Indra, the storm god of ancient Hinduism, is a fascinating figure. He is one of India’s oldest continually worshipped gods and figures prominently in many important religious texts, such as the Rigveda. He also rides a white elephant named Airavata (in some depictions, Airavata has multiple heads). While he may not be as important to contemporary Hinduism as he was thousands of years ago, Indra remains a vital character in the development of Hindu traditions.
Indra was an early deity in Hindu mythology. With his power over storms, Indra could bring rain to end droughts and he protected ancient Indian rulers and warriors. Much like Zeus, however, Indra was sexually promiscuous. He was unfaithful to his wife, Indrāni, which sometimes got him into major trouble. As Hindu traditions developed, Indra’s prominence diminished, while the fortunes of Shiva and Vishnu rose.
One of Indra’s greatest feats involved his battle with the snake Vritra. Vritra blocked rivers with his coils and hurt farmers, causing great hardship. This led Indra, who was intoxicated by an alcoholic elixir called soma, to confront him. Using his lightning bolt, Indra defeated Vritra, saving the farmers and freeing the rivers.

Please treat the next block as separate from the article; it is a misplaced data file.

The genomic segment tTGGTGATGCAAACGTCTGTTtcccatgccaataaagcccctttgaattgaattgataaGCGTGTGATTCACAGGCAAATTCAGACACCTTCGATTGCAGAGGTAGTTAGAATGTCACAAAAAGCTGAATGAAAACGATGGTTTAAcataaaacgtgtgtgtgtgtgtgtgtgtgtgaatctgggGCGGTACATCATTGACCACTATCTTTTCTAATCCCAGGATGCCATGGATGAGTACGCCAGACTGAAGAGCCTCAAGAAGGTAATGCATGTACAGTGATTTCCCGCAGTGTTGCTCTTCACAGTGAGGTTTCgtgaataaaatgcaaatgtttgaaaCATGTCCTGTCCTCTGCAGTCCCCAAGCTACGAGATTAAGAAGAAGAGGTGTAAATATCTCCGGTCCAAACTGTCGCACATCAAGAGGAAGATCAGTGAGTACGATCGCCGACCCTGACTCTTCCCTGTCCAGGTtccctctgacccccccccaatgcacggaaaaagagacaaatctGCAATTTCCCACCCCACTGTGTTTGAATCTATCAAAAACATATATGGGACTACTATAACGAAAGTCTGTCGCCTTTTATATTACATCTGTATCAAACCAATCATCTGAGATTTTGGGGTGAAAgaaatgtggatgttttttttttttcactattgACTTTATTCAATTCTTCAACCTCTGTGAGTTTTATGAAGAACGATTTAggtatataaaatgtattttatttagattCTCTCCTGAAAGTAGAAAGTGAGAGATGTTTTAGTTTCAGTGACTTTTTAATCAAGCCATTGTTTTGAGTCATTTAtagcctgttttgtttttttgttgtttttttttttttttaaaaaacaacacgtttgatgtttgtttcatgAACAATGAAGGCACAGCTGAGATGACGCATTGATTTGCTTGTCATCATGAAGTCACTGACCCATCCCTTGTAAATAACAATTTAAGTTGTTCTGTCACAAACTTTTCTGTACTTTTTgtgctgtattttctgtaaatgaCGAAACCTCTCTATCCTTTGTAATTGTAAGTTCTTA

4. Raijin: The Drum-Beating Kami of Thunder
Not many people outside of Japan have heard of the kami of the Shinto religion. While it is difficult to define kami in any single word in English, at their core they are divine spirits linked to natural phenomena. And in Japan, a country hit frequently by typhoons, storm gods have played a vital role in local traditions for centuries.
One of the Shinto pantheon’s oldest kami is Raijin. A ferocious-looking being who controls lightning, Raijin was a son of the creator gods, Izanami and Izanagi. His mother, Izanami, died when she gave birth to his brother Kagutsuchi, the fire god. Izanagi went looking for his wife in the underworld, but he abandoned her when he saw her rotting body. Angered by her husband’s dismissal of her, Izanami sent Raijin to follow him back to the living world.